This spotlight was part of USERWEEKLY - a weekly email to understand what is happening in user research. It's the best way to keep up on trends, methodologies, insights across the industry, and meet new researchers. Each week, the newsletter captures the pulse of our community and answers a simple question: What mattered in User Research this week?
Hey Kevin Liang, tell us a little about yourself.
Hi! I’m Kevin Liang, a user researcher, mentor, educator, content creator, pretend astronaut, mediocre golfer, and appreciator of the Oxford comma. I was born and raised in East Oakland, California, and have a background in biology, psychology, and cosmology. I quit my research job at Stanford to self-learn UX research. I slept in my car and went to the library every single day to self-study. After 6 months and 70+ rejections, I finally landed my first UXR job working on Volkswagen’s self-driving vehicles, then moved into companies like Google, Unity, Uber, Stubhub, and Upwork.
Ever since, I have been paying it forward and teaching, mentoring, and helping tens of thousands of aspiring researchers around the world land their dream job through Zero to UX. Outside of UX, you’ll find me outdoors, karaoke-ing, the racetrack, or stargazing at the Oakland Space Center.
What is one thing you wish you realized earlier in your research career?
Quiet people are told to speak up, but loud people are never told to shut up. Leadership isn’t about being loud. I grew up believing Thomas Carlylse’s Great Man Theory of leadership, where leaders are born, not made. In this outdated theory, leaders are supposedly born charismatic, articulate, confident, and outspoken. Therefore, introverted and quiet Kevin believed that he could never be a leader. I wasn’t cut out to be one, ever and that has prevented me from taking on opportunities in the past. And I hear this from some mentees of mine, too. Transformational leadership, on the other hand, empowers people to lead not for themselves, but for an identified vision and the betterment of a higher purpose.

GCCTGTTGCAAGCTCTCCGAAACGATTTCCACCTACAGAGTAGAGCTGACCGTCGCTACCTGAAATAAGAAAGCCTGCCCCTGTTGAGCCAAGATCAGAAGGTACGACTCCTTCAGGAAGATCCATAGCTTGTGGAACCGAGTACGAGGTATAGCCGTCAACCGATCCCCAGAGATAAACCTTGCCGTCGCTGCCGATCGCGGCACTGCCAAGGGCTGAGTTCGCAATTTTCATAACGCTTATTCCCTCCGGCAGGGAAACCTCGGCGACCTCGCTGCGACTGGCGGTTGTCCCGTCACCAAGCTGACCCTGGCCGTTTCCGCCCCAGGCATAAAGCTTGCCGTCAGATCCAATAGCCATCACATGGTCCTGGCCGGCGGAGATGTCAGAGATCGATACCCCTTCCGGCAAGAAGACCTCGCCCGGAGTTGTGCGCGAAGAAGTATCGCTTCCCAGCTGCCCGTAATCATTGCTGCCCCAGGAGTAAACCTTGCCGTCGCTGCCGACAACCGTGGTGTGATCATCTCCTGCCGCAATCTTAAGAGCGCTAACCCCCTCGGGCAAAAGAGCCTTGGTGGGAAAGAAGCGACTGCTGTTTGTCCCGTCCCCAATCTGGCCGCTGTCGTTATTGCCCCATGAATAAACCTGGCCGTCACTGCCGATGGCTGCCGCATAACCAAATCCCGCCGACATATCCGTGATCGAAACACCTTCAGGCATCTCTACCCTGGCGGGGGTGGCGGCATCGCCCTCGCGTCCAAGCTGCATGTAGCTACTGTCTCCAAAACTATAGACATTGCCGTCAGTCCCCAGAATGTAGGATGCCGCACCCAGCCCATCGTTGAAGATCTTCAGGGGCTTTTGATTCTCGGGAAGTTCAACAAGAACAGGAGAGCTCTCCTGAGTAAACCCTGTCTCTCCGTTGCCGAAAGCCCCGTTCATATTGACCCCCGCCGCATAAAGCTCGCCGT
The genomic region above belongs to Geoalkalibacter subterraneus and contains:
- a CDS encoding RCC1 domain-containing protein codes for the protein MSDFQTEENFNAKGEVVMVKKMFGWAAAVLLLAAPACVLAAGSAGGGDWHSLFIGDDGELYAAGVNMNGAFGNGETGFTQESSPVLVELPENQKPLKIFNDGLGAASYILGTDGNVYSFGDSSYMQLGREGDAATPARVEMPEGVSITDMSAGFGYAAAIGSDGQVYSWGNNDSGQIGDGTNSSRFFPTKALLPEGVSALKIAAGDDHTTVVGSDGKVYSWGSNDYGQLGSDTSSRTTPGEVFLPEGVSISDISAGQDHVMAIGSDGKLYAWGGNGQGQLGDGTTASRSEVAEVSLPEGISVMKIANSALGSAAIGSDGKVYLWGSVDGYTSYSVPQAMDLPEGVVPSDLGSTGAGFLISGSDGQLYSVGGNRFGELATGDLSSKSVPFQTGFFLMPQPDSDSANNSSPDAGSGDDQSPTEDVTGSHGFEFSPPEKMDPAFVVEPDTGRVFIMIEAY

Have you ever had "imposter syndrome"? How did you deal with it?
As a newbie UXR at a new company, my manager had asked me to conduct an expert review of our product. I asked her, “Who’s the expert?” She stared at me blankly for a split second and chuckled, “You are, Kevin.”
How could I do an expert review if I wasn’t an expert? I look back and laugh at this story, but it was one instance of many. But I realize that feeling uncomfortable is a sign of growth. So embrace the feeling, don’t avoid it, continuously ask for feedback, and treat things as “works in progress”. I gave a talk about it to the Austin UXPA: link.
What other projects are you working on right now and how can we learn more about them?
I teach a UX Research Masterclass (20 weeks long) and my alumni have been hired at Meta, Amazon, Google, Microsoft, Cisco, Adidas, Roblox, dScout, Sally Beauty, Stanley, Asurion, and many others. We partner with companies like Mastercard, Gtmhub, UserInterviews, Lookiero, and others to provide the students real-world experience, while providing world-class consulting for clients.
I’m in the process of adapting feedback I got from the live class into a comprehensive self-paced UXR course, and I’m continuously iterating on it. Be on the lookout for that! You can check out more information about it zerotoux.com/masterclass and follow me on YouTube, LinkedIn, Instagram(@zerotoux)! Feel free to reach out.
Thank you, Kevin Liang!
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